Not only are there fewer jobs in the Wichita area, but more people are competing for them than ever before. Susan Randall has been out of work since October 2008, when she was laid off from her job as program liaison at Hawker Beechcraft.
Since then, she has spent hundreds of hours searching online and filled a 4-inch binder full of job applications and has started another. She has gotten a few interviews, but mostly, she's gotten nothing.
That's because between November 2008 and November 2009, the ranks of those looking unsuccessfully for work in the Wichita area swelled by 11,000. They are why Wichita's unemployment rate rose from 4.5 percent to 7.9 percent.
But, state figures show the total number of people working in the Wichita area only fell by about 5,000.
So who are the other 6,000 people?
This is the "added-worker effect," in which the spouses or other family members of laid-off workers look for jobs to support the family.
These spouses didn't have to work during the good times, when their husbands or wives brought home $50,000 or $60,000 from the aircraft plants.
The downturn has affected men disproportionately because most layoffs occurred in manufacturing and construction, said Donna Ginther, a labor economist and director of the Center for Economic and Business Analysis at the University of Kansas.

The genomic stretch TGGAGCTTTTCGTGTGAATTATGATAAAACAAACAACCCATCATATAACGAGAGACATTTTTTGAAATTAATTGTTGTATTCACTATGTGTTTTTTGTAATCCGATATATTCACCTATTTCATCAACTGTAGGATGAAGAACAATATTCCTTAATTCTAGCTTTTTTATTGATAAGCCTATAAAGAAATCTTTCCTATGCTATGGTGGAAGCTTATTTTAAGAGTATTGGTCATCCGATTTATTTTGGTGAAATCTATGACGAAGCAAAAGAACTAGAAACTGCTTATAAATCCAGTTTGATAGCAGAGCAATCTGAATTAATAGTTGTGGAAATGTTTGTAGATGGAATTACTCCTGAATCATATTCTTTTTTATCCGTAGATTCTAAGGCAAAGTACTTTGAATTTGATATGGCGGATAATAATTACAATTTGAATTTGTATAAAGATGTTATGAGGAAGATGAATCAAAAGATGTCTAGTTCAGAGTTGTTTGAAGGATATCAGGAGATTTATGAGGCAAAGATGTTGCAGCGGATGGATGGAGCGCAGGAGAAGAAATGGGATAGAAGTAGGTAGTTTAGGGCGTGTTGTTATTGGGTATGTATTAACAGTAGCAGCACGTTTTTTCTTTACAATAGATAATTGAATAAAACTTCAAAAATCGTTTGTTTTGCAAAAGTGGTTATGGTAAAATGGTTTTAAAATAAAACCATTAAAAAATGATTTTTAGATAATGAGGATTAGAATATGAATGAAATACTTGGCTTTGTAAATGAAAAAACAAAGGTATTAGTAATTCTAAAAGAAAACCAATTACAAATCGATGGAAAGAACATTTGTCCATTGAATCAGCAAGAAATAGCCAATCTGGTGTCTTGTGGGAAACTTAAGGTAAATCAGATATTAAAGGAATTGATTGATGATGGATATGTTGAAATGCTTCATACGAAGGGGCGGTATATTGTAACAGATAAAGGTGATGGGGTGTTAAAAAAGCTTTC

On the other hand, Ginther said, female-dominated sectors such as education and health care have been far less affected.
Unfortunately for spouses returning to work, many start with a big disadvantage because their skills have eroded.
Sherree Holtz, an administrative assistant for health care staffing firm Interim Healthcare, said her company isn't hiring people who have been out of work for more than two years for most positions. Job requirements, especially record-keeping, keep changing and employers aren't interested in on-the-job training, she said.
"It's changed on such a level," she said. "It's almost every day."
While thousands of new workers are flowing into the Wichita work force, so far relatively few appear to be flowing out as discouraged workers.
Discouraged workers are those who are unemployed and want work, but are no longer actively searching.
The recession is relatively young in Wichita, so it may be too early for large numbers of people to quit looking, Ginther said.
It's difficult for a community when the work force starts to shrink as more workers quit looking and go home to brood, she said.
It signals a significant change in mood from optimistic to pessimistic, she said.
Randall is downbeat after 14
months out of full-time work, but she can't afford to stop trying.
She said she's living partly on her savings, which are beginning to dwindle.
She has found intermittent temp work, which helps, and
continues to look for something already in her long and varied resume: retail, human resources, administrative management, inventory control or purchasing.
"I can't afford to be discouraged," she said. "I get all frustrated and I vent, take a deep breath, take a pause, then go back to looking."